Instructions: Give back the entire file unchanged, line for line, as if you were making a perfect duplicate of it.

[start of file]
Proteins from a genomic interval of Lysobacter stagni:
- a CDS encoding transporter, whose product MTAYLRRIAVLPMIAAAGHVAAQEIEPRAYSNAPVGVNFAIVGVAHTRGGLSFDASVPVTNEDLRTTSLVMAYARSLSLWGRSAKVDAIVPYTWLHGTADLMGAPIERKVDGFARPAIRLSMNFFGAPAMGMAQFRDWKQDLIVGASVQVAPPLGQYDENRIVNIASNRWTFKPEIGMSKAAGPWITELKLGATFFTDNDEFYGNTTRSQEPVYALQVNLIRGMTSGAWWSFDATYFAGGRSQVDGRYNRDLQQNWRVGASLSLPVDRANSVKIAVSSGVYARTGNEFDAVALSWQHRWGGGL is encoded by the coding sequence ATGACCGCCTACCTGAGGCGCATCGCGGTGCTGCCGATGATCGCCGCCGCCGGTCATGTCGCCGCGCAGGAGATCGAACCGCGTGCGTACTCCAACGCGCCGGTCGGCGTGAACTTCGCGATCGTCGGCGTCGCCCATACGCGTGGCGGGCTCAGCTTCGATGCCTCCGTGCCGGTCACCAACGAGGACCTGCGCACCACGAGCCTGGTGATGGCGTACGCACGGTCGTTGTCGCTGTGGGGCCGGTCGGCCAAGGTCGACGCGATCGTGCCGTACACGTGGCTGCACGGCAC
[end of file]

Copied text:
Proteins from a genomic interval of Lysobacter stagni:
- a CDS encoding transporter, whose product MTAYLRRIAVLPMIAAAGHVAAQEIEPRAYSNAPVGVNFAIVGVAHTRGGLSFDASVPVTNEDLRTTSLVMAYARSLSLWGRSAKVDAIVPYTWLHGTADLMGAPIERKVDGFARPAIRLSMNFFGAPAMGMAQFRDWKQDLIVGASVQVAPPLGQYDENRIVNIASNRWTFKPEIGMSKAAGPWITELKLGATFFTDNDEFYGNTTRSQEPVYALQVNLIRGMTSGAWWSFDATYFAGGRSQVDGRYNRDLQQNWRVGASLSLPVDRANSVKIAVSSGVYARTGNEFDAVALSWQHRWGGGL is encoded by the coding sequence ATGACCGCCTACCTGAGGCGCATCGCGGTGCTGCCGATGATCGCCGCCGCCGGTCATGTCGCCGCGCAGGAGATCGAACCGCGTGCGTACTCCAACGCGCCGGTCGGCGTGAACTTCGCGATCGTCGGCGTCGCCCATACGCGTGGCGGGCTCAGCTTCGATGCCTCCGTGCCGGTCACCAACGAGGACCTGCGCACCACGAGCCTGGTGATGGCGTACGCACGGTCGTTGTCGCTGTGGGGCCGGTCGGCCAAGGTCGACGCGATCGTGCCGTACACGTGGCTGCACGGCAC